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How SMSFs should manage the Total Superannuation Balance

All superannuation funds are preparing their financial statements for 30 June 2018, and it’s important to keep in mind a member’s Total Superannuation Balance (TSB) across all of their superannuation funds. It dictates whether:

  • the member can make certain contributions
  • how often their SMSF needs to report to the ATO on transfer balance account events, and
  • whether the member might benefit from new and proposed superannuation changes.

Areas affected by the Total Superannuation Balance

A member’s TSB is the sum of all their accumulation accounts and retirement accounts across all of their superannuation funds minus any personal injury (structured settlement) contributions that have been paid into any of the member’s superannuation funds.

Some SMSF members are calculating their TSBs incorrectly by only counting their superannuation savings in their SMSF and not including balances in other superannuation funds.

Here, I outline areas of superannuation that are currently affected by a TSB and those areas that will be affected if the proposed superannuation changes become law.

Non-concessional contributions: For an SMSF member to be eligible to make non-concessional contributions into their SMSF, the TSB must be below $1.6 million immediately before the start of the financial year in which the contribution is made.

Catch-up concessional contributions: From 1 July 2018, if a member has any unused concessional contributions in one year, then provided their TSB is below $500,000 immediately before the start of the financial year in which the contribution is made, they can use any of the unused limit in the following five consecutive years.

Spouse contributions: For a member to be able to make contributions for their spouse and claim a tax offset on the contribution, the spouse’s TSB must be below $1.6 million immediately before the start of the financial year in which the contribution is made.

Government superannuation co-contributions: The government will contribute 50 cents for every $1 of non-concessional contributions of up to $1,000 made by a member into their SMSF (or any super fund). However, the member’s TSB must be below $1.6 million immediately before the start of the financial year in which the non-concessional contribution is made.

Transfer balance account reporting: If any member of an SMSF has a TSB of $1 million or more, and the SMSF has a transfer balance event, then the SMSF must report the transfer balance account within 28 days after the end of the quarter in which the event occurs. Where all SMSF members have a TSB less than $1 million, then their SMSF can report the transfer balance event on an annual basis at the same time as when its tax return is due.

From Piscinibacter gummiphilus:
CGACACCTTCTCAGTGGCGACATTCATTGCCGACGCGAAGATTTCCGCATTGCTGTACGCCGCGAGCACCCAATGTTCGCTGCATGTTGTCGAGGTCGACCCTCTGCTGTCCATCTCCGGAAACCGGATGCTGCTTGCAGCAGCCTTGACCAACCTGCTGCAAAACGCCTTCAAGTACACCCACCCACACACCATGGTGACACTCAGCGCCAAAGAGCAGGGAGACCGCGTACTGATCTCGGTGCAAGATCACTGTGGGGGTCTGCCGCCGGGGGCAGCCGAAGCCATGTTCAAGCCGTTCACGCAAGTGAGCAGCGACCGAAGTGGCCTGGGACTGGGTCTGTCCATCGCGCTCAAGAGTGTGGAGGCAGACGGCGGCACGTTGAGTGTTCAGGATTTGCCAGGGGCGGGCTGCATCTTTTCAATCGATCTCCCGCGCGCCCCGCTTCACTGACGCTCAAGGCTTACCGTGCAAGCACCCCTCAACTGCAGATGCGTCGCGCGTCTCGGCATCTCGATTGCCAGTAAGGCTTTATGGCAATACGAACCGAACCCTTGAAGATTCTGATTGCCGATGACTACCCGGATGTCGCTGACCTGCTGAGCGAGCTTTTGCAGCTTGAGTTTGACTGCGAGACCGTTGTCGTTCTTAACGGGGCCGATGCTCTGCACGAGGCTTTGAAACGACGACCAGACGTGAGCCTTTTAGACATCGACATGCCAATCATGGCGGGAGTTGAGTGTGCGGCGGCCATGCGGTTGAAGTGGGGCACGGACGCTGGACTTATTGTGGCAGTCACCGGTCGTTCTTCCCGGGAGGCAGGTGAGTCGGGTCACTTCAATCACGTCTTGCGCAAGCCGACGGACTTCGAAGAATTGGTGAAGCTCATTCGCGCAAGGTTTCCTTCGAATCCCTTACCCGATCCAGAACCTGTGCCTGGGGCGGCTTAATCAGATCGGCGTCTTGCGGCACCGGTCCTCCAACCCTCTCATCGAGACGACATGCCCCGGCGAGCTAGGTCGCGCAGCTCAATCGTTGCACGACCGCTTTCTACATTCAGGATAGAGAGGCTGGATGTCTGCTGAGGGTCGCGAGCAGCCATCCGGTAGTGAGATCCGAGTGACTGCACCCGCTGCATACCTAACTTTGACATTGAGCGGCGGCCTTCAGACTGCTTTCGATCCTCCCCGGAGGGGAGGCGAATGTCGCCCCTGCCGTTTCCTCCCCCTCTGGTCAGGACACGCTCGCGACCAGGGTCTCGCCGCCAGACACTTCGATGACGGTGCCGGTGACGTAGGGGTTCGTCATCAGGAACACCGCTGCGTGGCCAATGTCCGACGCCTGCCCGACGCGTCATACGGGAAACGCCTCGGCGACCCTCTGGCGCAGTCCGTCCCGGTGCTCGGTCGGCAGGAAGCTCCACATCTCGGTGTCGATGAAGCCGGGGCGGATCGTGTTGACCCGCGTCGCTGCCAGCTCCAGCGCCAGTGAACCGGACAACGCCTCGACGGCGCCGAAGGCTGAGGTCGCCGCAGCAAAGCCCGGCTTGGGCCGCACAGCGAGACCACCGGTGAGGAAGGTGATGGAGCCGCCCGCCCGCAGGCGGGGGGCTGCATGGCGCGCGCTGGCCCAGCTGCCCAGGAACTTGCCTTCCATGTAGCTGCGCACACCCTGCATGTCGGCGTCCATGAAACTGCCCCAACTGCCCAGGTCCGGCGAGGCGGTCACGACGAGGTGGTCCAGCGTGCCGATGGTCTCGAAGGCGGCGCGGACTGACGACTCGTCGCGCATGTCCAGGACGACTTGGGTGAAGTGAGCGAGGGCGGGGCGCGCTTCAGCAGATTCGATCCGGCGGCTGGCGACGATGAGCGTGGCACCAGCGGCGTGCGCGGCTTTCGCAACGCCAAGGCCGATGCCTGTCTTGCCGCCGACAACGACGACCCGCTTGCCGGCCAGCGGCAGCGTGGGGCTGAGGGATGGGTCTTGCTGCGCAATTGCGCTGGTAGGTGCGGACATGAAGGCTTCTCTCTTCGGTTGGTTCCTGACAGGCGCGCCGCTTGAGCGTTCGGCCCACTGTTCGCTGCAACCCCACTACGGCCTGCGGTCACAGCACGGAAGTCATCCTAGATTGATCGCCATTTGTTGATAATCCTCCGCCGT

Tax exemption on pension income: If an SMSF has a member with a combined TSB in excess of $1.6 million across all of their superannuation funds (as at 30 June of the previous financial year), and the person is in receipt of a retirement pension, and the SMSF has at least one member in retirement phase, then the SMSF can only calculate the tax exemption on earnings generated from pension assets using the unsegregated or proportionate method. However, if an SMSF has a member in receipt of a retirement pension and all of members’ TSB is less than $1.6 million across all of their superannuation funds (at 30 June of the previous financial year), then the SMSF can calculate the tax exemption using the relevant segregated and/or unsegregated method.

Areas affected by the 2018 Budget

Work test exemption for recent retirees: In the 2018 Federal Budget, the government proposed that from 1 July 2019, an individual aged 65 to 74 with a TSB of less than $300,000 (at the beginning of the financial year following the year that they last met the work test) will be permitted to make voluntary contributions for 12 months from the end of the financial year in which they last met the work test.

Opt-in requirements for life insurance: In the 2018 Federal Budget, the government proposed that from 1 July 2019, life insurance cover will move from a default framework to an opt-in basis for members with balance of less than $6,000, members under the age of 25 years, or members whose accounts have not received a contribution in 13 months and are inactive.

Capping passive fees: In the 2018 Federal Budget, the government proposed that from 1 July 2019, a 3% annual cap will be placed on passive fees (i.e. administration and investment fees) charged by superannuation funds on accounts with balances below $6,000.

It is important that SMSF members are aware of how their TSB affects their superannuation entitlements so that they can maintain their funds’ compliance and even take advantage of the changes to superannuation law.


Monica Rule is an SMSF Specialist and author. See This article is general information and does not consider the circumstances of any individual.


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